David Boyden was promoted to director of the National Construction College in June.
He talks to Joanna Booth
How long have you been involved in training?
I joined as a plant instructor at the Bircham Newton campus in 1978 ? it was almost 27 years to the day later that I became director, so it's taken a while to work my way up. My background was in major civil engineering works.
I was a crane operator on the construction of the MPs' car park below the Houses of Parliament.
What aims do you have in your new role?
My focus is to drive the commercial aspect of the college.
We cu r rent ly generate £9 million a year from full-cost courses. It sounds like a lot of money but over the next five years we'd like to increase that significantly. We'll build on areas of expertise we already have. We have set up a dedicated division for health and safety training and are the largest provider to the construction sector in the UK. But there's still room to do more.
Will you be pushing any new areas of training?
Over the years our mandate to do or not do management and leadership training has been decided by the chairman. In the early '80s we opened a centre focusing on that, which closed in the '90s. We are redeveloping it.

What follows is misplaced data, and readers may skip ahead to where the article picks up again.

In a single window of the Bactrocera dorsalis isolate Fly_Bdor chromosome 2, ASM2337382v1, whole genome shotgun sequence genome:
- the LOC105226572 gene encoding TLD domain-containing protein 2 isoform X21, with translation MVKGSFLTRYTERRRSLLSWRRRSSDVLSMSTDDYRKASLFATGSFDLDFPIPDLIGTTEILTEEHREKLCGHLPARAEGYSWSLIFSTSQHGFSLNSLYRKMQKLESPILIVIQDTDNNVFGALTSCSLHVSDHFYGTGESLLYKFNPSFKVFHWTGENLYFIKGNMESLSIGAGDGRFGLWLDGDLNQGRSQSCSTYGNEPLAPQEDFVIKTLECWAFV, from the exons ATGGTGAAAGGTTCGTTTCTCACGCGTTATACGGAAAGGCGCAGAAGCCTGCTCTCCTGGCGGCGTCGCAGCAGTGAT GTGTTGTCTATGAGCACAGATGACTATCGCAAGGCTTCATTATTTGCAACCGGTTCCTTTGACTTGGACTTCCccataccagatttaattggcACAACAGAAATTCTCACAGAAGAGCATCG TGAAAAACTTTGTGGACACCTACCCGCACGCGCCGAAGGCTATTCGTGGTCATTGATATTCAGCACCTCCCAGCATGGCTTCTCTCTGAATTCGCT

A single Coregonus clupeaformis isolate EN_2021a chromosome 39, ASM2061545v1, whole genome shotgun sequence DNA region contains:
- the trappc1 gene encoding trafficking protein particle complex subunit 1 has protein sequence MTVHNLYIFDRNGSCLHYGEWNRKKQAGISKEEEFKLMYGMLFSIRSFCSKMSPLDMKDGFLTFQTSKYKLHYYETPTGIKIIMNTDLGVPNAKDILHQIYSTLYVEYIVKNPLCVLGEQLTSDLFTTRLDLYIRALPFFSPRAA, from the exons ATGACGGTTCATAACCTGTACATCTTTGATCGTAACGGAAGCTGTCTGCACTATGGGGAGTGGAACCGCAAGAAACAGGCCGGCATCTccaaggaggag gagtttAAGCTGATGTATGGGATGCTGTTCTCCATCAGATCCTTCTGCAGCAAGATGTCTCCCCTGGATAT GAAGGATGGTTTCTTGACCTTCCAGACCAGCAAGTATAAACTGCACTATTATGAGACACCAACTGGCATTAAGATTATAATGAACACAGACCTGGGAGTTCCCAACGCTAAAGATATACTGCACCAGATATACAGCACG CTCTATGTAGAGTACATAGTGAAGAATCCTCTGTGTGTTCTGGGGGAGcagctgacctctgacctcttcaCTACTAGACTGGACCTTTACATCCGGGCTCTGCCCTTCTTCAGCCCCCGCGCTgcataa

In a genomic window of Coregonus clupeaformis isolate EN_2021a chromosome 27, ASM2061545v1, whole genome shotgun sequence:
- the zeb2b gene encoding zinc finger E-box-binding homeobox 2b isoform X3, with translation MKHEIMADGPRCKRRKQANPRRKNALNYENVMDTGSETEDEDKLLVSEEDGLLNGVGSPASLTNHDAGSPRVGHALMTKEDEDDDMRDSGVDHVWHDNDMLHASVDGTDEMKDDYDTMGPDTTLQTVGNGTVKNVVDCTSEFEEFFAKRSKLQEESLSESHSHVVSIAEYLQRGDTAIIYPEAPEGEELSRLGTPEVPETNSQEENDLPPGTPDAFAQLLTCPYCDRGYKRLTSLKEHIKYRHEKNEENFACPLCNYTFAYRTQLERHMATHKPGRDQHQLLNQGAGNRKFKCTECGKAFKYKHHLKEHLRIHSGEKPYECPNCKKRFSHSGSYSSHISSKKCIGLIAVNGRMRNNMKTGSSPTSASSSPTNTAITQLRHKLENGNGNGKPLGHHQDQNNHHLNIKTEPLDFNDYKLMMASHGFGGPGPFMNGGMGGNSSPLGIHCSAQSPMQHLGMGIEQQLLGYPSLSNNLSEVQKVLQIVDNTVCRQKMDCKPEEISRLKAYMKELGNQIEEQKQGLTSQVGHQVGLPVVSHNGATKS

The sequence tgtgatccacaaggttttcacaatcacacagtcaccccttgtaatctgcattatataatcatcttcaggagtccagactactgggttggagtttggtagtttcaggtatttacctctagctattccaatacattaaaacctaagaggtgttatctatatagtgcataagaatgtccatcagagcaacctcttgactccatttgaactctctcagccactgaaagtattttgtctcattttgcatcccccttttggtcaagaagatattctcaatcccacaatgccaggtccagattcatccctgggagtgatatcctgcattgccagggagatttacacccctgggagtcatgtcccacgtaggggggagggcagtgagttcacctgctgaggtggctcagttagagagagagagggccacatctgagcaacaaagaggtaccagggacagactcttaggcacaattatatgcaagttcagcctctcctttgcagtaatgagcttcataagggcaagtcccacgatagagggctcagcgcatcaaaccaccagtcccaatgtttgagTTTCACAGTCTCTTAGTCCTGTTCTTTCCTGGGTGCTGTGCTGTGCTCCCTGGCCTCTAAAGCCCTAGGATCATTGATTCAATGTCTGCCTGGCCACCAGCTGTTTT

We're also pulling together our graduate training and looking at becoming a base for training assessors. The training currently available tends to be generic and there's no major centre, so over the next few years we'd like to develop that.
The NCC has grown 30 per cent over the past 10 years ? will you continue that growth rate?
Yes, we'd like to keep that going. At the moment we train 30,000 people a year and in the next five years we want to push that to over 40,000. We have four centres in the UK, in Norfolk, Birmingham, Kent and Glasgow, and there's a possibility two more will open.
Wales has no construction college at the moment and there is also a gap in the north-west.
We also want to upgrade our current facilities.
A CITB-ConstructionSkills report claims that 86,000 people need to join the industry every year to keep up with demand.
Is this feasible?
It's a challenging target. Currently there's a lot of labour coming in from abroad, which is helping. The drive to attract more workers and train them properly needs to come from both the Government and industry.
The Government's role must be in providing funding to back initiatives up. We're presenting our case to the Learning and Skills Council for more money.
Will you be involved in National Construction Week in October?
We bring young people of 14 to 16 years old into the college for 'taster' experience. They need to be made aware of the exciting range of occupations in the industry.